rex-n-effect

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rex-n-effect last won the day on January 18

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About rex-n-effect

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  1. I can accept your contention that the team should have traded down as a reasonable argument why the pick was a B until you concede that the team may not have had the opportunity to trade down. If no team would bite on an offer to trade down (or the counteroffers would make it less valuable to trade down) then I don't find it fair to criticize the team for taking a solid player. In that position you either take BPA or take a pick that is further down your board in a position of need and hope the player plays up to a higher potential. IMO BPA is the better alternative.
  2. Good player, makes a good case as BPA at the time. I think he will be a great asset on the defense. After having allocated so much young talent to that side of the ball and the deficiencies in the secondary right now it is not unreasonable to improve the impact of the past two years' early picks by rounding out the defense with strong young players. That said, I hate that BPA at the time happened to be defense. It would have been nice to pick an offensive playmaker but picking offense early just to pick offense early would have been a terrible move. Who would have been a better player available at the time? Mahomes or Ross? It's not unreasonable to have considered them lower down the rank than Adams. I think a lot of the outrage about the pick is just that we went defense again. Well, okay if you think taking BPA is not an appropriate draft paradigm for the first round.
  3. Will this be in addition to weekly breakdowns of Glennon's passes?
  4. No jetsinsider premium membership for me.
  5. Who knew football helmets could be so complicated?
  6. It was one of the better episodes of the season, which isn't really saying that much between the Negan overacting and excessive filler content.
  7. Led Zeppelin
  8. Toto Veganism Minivans Cabbage Cleveland Browns
  9. Bacon Kevin Bacon Kevin Smith Emmitt Smith Emmitt Brown
  10. America
  11. This answer is, "Sure, anything can happen." Reading anything more into a noncommittal answer is just trying to fill space before the draft or Geno fans' wishful thoughts.
  12. Everybody loves Mangold but people have lost their minds thinking this speaks ill of the front office. Mangold may still be a great mind at center but his injury risk and contract price exceed his performance on the field. You can't do much with a great center who is injured and can't see the field. The days of players retiring on the team that drafted them is pretty much over due to the salary cap and rookie contract structure.
  13. Sure, barring injury why not? He can cement a lot of records playing another 6-7 years. The challenge will be keeping a team around him that can keep him free from injuries. As he gets older each hit is more likely to cause a significant injury.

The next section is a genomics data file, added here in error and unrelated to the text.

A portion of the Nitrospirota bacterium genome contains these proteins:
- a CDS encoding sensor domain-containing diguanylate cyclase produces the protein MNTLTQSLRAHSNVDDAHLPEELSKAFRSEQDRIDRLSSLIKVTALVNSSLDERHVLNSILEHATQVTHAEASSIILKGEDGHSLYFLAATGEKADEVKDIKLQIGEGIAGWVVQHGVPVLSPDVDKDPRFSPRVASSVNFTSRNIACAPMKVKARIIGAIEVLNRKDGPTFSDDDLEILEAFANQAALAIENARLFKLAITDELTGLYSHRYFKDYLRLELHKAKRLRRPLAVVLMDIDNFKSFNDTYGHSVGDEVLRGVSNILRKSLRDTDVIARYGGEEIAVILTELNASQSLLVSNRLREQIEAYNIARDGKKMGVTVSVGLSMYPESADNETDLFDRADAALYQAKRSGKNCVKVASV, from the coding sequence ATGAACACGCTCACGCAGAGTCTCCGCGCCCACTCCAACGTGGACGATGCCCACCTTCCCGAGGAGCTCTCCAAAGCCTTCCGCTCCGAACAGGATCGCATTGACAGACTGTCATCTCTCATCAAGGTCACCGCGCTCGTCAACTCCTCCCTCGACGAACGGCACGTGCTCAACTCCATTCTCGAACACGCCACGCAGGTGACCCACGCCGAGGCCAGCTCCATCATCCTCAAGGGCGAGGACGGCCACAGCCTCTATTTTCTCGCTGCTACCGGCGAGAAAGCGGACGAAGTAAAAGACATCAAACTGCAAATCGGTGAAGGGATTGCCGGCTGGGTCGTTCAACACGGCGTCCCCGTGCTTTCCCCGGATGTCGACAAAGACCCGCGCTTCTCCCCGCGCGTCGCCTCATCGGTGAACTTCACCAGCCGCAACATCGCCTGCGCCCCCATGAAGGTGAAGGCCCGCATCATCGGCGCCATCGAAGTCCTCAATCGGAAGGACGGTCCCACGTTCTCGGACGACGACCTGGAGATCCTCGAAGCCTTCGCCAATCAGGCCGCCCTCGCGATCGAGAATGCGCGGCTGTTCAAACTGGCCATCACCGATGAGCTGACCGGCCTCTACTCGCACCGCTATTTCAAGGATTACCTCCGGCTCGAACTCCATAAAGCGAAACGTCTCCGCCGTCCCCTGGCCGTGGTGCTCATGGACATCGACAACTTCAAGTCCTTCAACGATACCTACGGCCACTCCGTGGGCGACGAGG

14. http://www.espn.com/nfl/story/_/id/19016323/raiders-move-las-vegas-approved-31-1 PHOENIX -- The Oakland Raiders will move to Las Vegas after garnering enough votes from NFL owners on Monday to relocate to Southern Nevada. The Raiders received 31 of 32 votes to approve the move. Twenty-four votes were needed. The Miami Dolphins were the only team to vote against the move. "My position today was that we as owners and as a league owe it to the fans to do everything we can to stay in the communities that have supported us until all options have been exhausted. I want to wish Mark Davis and the Raiders organization the best in Las Vegas," Dolphins owner Stephen Ross said in a statement. The Raiders will still play in Oakland in 2017, and possibly longer. With a 65,000-seat domed stadium that will cost $1.9 billion to be shared with UNLV not expected to open until 2020, Raiders owner Mark Davis has told ESPN he plans on staying in Oakland the next two seasons. The team holds a pair of one-year options at the Oakland Coliseum. "My father always said, 'the greatness of the Raiders is in its future,' and the opportunity to build a world-class stadium in the entertainment capital of the world is a significant step toward achieving that greatness," Davis said in a statement. "I would like to thank Commissioner [Roger] Goodell, the National Football League and my 31 partners. I would also like to thank Governor Brian Sandoval and the Nevada Legislature for their commitment. Finally, I would like to thank Sheldon Adelson for his vision and leadership, without which this project never would have become a reality." Davis continued: "The Raiders were born in Oakland and Oakland will always be part of our DNA. We know that some fans will be disappointed and even angry, but we hope that they do not direct that frustration to the players, coaches and staff. We plan to play at the Coliseum in 2017 and 2018, and hope to stay there as the Oakland Raiders until the new stadium opens. We would love nothing more than to bring a championship back to the Bay Area." The Raiders would presumably then have to find a place to play in 2019. Davis has all but ruled out using UNLV's current home, 35,500-seat Sam Boyd Stadium, about 9 miles southeast of campus, due to outdated locker rooms and the lack of a proper security border around the facility. The Raiders could conceivably play one preseason game a year at Sam Boyd Stadium before moving to Las Vegas permanently. Raiders quarterback Derek Carr tweeted that the news leaves him with mixed emotions. Coach Jack Del Rio also said his feelings were mixed. "My emotions are mixed. While I'm sad for family, friends and fans in the Oak area I also recognize the tremendous opportunity going forward for our organization," he told ESPN's Ed Werder in a text message. "That being said, my mission remains the same. To lead this team here and now. Players and coaches need to understand their defined roles. We all need to bring positive energy everyday as we focus on things that we control." Oakland mayor Libby Schaaf made a last-ditch effort to retain the Raiders on Monday, after being told by Goodell in a letter on Friday that the city's proposal was not a "viable solution." In another letter delivered to owners Monday morning, she asked them to delay the vote in order to give Oakland a chance to negotiate with a small group of owners to complete a stadium deal at the Coliseum site. She also requested a secret ballot on the vote. "I am disappointed that the Raiders and the NFL chose Las Vegas over Oakland when we had a fully-financed, shovel-ready stadium project that would have kept the Raiders in Oakland where they were born and raised," Schaaf said in a statement following the NFL owners' vote. "I am proud that we stood firm in refusing to use public money to subsidize stadium construction and that we did not capitulate to their unreasonable and unnecessary demand that we choose between our football and baseball franchises. "As a lifelong Oaklander, my heart aches today for the Raider Nation. These are the most committed and passionate fans any city or team could hope to have. They deserved better." The Raiders are the only NFL team to share a stadium with a Major League Baseball franchise (the Athletics). "We understand the Raiders' need for a new stadium. Oakland is an incredible sports town and we would be sorry to see them leave," the A's said in a statement. "We commend the city's and county's efforts to keep the Raiders in Oakland. The Mayor and her team have worked incredibly hard to save the franchise. We are focused on, and excited about, our efforts to build a new ballpark in Oakland and look forward to announcing a location this year." Davis had turned his focus to Las Vegas in April 2016, telling ESPN at the time he had tried for eight years to get a deal done in Oakland. "Individually, they're great people," Davis said of Oakland city, Alameda County and Joint Powers Authority legislators. "But you get two or more of them in a room, total dysfunction." The Raiders have committed $500 million toward the project, with another $750 million coming in the form of a hotel tax passed by the Nevada Legislature in October. The team has informed the NFL that Bank of America is also helping to finance the deal after casino magnate Sheldon Adelson withdrew his $650 million pledge in late January, essentially saying the Raiders dealt with him in bad faith. It will be the third time in franchise history the Raiders will move. In 1982 the team relocated to Los Angeles before returning to Oakland in 1995. The Raiders received congratulations from the NHL's Golden Knights, the expansion franchise that begins play in Las Vegas starting in 2017-18. "On behalf of the entire Vegas Golden Knights family, I would like to welcome and congratulate Mark Davis and the Oakland Raiders on their relocation to the great city of Las Vegas," Golden Knights chairman and CEO Bill Foley said in a statement. "It truly is an exciting time to be from Las Vegas. There is only a select group of cities in North America that are home to both an NHL and an NFL franchise and Vegas is now one of them. This alone should be a great source of pride for our community and our fans. Las Vegas has always been one of the most popular destination cities in the world and it is now emerging as a premier location for major league professional sports." The Raiders become the third team in the past two years to be granted approval to relocate. Previously, both the Rams and Chargers were allowed to relocate to Los Angeles from St. Louis and San Diego, respectively.